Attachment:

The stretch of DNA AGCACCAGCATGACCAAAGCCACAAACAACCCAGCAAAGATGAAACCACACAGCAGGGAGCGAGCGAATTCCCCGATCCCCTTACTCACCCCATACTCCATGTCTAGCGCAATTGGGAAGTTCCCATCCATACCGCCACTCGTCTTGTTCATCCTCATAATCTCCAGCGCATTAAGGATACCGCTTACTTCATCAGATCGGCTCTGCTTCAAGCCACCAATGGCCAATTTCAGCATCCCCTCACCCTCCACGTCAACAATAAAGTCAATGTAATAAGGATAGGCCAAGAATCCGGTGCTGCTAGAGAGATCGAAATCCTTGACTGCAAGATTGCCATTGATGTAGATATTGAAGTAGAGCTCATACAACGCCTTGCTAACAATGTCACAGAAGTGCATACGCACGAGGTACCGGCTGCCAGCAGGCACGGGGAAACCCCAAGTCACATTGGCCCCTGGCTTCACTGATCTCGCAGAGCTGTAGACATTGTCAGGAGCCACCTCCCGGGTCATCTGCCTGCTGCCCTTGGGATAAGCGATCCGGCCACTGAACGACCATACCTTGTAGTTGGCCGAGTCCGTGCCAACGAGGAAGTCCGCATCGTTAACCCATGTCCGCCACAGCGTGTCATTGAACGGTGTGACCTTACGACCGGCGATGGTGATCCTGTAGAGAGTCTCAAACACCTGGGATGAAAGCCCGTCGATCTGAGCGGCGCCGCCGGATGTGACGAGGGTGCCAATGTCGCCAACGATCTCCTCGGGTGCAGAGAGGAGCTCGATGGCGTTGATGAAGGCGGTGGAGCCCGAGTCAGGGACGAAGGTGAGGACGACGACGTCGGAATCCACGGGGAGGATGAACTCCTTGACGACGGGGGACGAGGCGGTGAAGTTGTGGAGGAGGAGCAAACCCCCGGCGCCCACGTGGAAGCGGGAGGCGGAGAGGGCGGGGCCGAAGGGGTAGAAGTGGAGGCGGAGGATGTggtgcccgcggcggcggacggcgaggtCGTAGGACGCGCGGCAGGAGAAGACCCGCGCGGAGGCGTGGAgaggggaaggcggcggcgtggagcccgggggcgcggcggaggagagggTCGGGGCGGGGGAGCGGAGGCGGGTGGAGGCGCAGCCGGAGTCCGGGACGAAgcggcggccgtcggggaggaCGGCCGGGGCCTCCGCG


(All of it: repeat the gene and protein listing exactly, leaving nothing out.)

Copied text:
The stretch of DNA AGCACCAGCATGACCAAAGCCACAAACAACCCAGCAAAGATGAAACCACACAGCAGGGAGCGAGCGAATTCCCCGATCCCCTTACTCACCCCATACTCCATGTCTAGCGCAATTGGGAAGTTCCCATCCATACCGCCACTCGTCTTGTTCATCCTCATAATCTCCAGCGCATTAAGGATACCGCTTACTTCATCAGATCGGCTCTGCTTCAAGCCACCAATGGCCAATTTCAGCATCCCCTCACCCTCCACGTCAACAATAAAGTCAATGTAATAAGGATAGGCCAAGAATCCGGTGCTGCTAGAGAGATCGAAATCCTTGACTGCAAGATTGCCATTGATGTAGATATTGAAGTAGAGCTCATACAACGCCTTGCTAACAATGTCACAGAAGTGCATACGCACGAGGTACCGGCTGCCAGCAGGCACGGGGAAACCCCAAGTCACATTGGCCCCTGGCTTCACTGATCTCGCAGAGCTGTAGACATTGTCAGGAGCCACCTCCCGGGTCATCTGCCTGCTGCCCTTGGGATAAGCGATCCGGCCACTGAACGACCATACCTTGTAGTTGGCCGAGTCCGTGCCAACGAGGAAGTCCGCATCGTTAACCCATGTCCGCCACAGCGTGTCATTGAACGGTGTGACCTTACGACCGGCGATGGTGATCCTGTAGAGAGTCTCAAACACCTGGGATGAAAGCCCGTCGATCTGAGCGGCGCCGCCGGATGTGACGAGGGTGCCAATGTCGCCAACGATCTCCTCGGGTGCAGAGAGGAGCTCGATGGCGTTGATGAAGGCGGTGGAGCCCGAGTCAGGGACGAAGGTGAGGACGACGACGTCGGAATCCACGGGGAGGATGAACTCCTTGACGACGGGGGACGAGGCGGTGAAGTTGTGGAGGAGGAGCAAACCCCCGGCGCCCACGTGGAAGCGGGAGGCGGAGAGGGCGGGGCCGAAGGGGTAGAAGTGGAGGCGGAGGATGTggtgcccgcggcggcggacggcgaggtCGTAGGACGCGCGGCAGGAGAAGACCCGCGCGGAGGCGTGGAgaggggaaggcggcggcgtggagcccgggggcgcggcggaggagagggTCGGGGCGGGGGAGCGGAGGCGGGTGGAGGCGCAGCCGGAGTCCGGGACGAAgcggcggccgtcggggaggaCGGCCGGGGCCTCCGCG